Author Topic: Somebody please convince me to stay.  (Read 1473 times)

Offline RichardTSchaefer

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Re: Somebody please convince me to stay.
« Reply #15 on: April 21, 2017, 08:49:02 am »
I would not run on Vera (although I have not tried) because it has always been memory starved.
Vera runs  OpenWRT specifically designed for Router type devices.
Also I have a web server in the App to allow browser configuration.
This would conflict with the port 80 server on Vera that provides the UI for Vera.

I tested with a much older "Raspberry Model B" (not the 3) so it should run just fine.

Google and API.AI (the natural language processing provider used by Google) has not defined the process to support multiple languages ...
So I may need to release an agent for each language.
When that comes time I will need help for each language.
Supporting other languages for natural language programming is not the same as traditional language localization procedures.
I do not think it should be too difficult for someone that is bilingual.

Offline cb4

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Re: Somebody please convince me to stay.
« Reply #16 on: April 21, 2017, 09:31:18 pm »
Its better to understand how a device works then to be afraid of the unknown.

Absolutely!!!

Thanks for the pointer to the S2 framework info. More security is a good thing. Just take what you read with a grain of salt. History shows that statements like this:

       "S2 also completely removes the risk of devices being hacked while they are included in the network"

will be proven false over time. For now, though, z-wave is certainly the best bet for the secure smarthome.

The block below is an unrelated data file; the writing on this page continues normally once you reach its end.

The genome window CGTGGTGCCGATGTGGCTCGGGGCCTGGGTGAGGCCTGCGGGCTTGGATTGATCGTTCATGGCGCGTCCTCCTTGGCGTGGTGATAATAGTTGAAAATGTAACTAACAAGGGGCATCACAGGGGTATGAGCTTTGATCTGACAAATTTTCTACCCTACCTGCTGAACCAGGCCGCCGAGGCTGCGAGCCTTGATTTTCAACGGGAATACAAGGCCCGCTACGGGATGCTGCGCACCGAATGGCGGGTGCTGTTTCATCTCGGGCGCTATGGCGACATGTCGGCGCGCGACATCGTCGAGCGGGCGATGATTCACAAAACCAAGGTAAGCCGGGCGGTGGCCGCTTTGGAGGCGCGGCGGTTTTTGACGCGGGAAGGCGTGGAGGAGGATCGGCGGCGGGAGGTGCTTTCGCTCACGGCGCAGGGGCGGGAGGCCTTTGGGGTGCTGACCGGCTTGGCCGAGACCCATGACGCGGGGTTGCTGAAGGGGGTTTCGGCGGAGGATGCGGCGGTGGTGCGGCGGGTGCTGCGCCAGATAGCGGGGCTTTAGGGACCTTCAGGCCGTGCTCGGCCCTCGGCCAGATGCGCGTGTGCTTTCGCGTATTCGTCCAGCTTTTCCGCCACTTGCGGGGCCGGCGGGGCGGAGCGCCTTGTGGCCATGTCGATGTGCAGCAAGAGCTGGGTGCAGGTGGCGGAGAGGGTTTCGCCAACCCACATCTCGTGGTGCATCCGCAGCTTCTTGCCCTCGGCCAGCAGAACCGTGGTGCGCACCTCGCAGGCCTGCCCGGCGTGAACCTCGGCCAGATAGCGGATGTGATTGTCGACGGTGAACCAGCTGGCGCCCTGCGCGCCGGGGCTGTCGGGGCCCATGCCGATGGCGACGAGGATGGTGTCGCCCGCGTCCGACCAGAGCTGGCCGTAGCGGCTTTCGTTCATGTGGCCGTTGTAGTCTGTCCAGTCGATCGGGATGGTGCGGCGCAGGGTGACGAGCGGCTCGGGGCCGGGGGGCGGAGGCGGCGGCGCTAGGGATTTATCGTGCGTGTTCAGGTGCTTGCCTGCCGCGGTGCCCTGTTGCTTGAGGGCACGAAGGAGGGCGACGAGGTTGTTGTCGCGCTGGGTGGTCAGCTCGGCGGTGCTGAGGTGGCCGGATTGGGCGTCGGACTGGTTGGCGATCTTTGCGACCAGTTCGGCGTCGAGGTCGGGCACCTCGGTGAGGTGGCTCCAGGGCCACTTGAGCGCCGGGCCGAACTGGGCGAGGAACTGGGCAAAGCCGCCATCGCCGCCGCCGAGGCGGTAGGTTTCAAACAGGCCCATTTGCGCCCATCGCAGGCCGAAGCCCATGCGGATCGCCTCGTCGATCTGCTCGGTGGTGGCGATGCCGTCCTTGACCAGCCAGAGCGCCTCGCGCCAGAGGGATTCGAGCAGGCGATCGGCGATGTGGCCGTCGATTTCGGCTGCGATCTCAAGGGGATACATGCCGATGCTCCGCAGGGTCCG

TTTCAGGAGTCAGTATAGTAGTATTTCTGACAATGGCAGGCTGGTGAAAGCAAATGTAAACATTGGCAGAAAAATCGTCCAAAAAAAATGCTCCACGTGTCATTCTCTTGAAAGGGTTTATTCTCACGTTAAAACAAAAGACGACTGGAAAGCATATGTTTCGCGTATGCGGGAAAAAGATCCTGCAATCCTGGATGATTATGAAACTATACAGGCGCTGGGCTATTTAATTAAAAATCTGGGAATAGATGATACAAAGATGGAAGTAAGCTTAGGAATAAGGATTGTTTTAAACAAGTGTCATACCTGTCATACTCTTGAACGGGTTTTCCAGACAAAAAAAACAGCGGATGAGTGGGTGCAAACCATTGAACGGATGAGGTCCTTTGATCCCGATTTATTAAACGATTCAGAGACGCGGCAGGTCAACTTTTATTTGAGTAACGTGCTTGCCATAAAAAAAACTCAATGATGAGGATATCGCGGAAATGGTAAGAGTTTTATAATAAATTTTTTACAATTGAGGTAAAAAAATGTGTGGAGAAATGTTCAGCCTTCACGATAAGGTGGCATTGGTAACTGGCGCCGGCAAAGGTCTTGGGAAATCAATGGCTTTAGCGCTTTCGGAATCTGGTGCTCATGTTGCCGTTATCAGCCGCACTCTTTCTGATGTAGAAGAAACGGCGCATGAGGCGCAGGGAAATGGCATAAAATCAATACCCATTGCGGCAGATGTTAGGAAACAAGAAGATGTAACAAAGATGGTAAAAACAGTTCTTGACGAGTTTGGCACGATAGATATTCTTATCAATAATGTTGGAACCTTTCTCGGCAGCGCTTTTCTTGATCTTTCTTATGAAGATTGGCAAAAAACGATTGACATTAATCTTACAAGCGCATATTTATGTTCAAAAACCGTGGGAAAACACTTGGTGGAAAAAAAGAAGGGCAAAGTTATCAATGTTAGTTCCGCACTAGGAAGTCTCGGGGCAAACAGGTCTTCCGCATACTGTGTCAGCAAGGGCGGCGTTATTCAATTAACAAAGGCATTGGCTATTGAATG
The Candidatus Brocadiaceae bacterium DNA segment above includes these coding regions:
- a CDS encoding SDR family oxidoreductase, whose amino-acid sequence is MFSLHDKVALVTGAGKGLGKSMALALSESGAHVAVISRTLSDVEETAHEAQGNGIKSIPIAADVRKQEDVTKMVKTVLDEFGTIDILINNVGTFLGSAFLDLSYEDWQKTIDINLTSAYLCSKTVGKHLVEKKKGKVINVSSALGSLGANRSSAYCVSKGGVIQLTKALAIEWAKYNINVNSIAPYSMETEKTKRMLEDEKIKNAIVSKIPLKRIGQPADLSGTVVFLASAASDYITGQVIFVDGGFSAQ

Offline Alex Waverley

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Re: Somebody please convince me to stay.
« Reply #17 on: April 22, 2017, 05:59:41 pm »

On another note always listening does not = always transmitting. If you are worried about Google Home and Amazon Echo always listening and transmitting take one or both and set them an on a static IP address. Turn on and setup logging on your router or firewall and setup a syslogger your PC and do some testing to see what you find. Its better to understand how a device works then to be afraid of the unknown.

Not bad advice. Only by understanding exposure to risk can one make an informed decision as to their own privacy requirements. I have been involved with computer security for many years and have written and taught on the subject. I use only open source software.  I use asymmetrical encryption and physical isolation of critical data. I use VLAN's to isolate my automation and entertainment systems. I encrypt and sign outgoing emails whenever possible.  I read emails in plain text only. I don't "facetwit" or use social media, and  I don't carry a "smart" phone. Not because I am afraid of the "unknown". On the contrary, I know what can be done because I've done it (strictly for ethical purposes, of course).  Phil Zimmerman called it "good civic hygiene".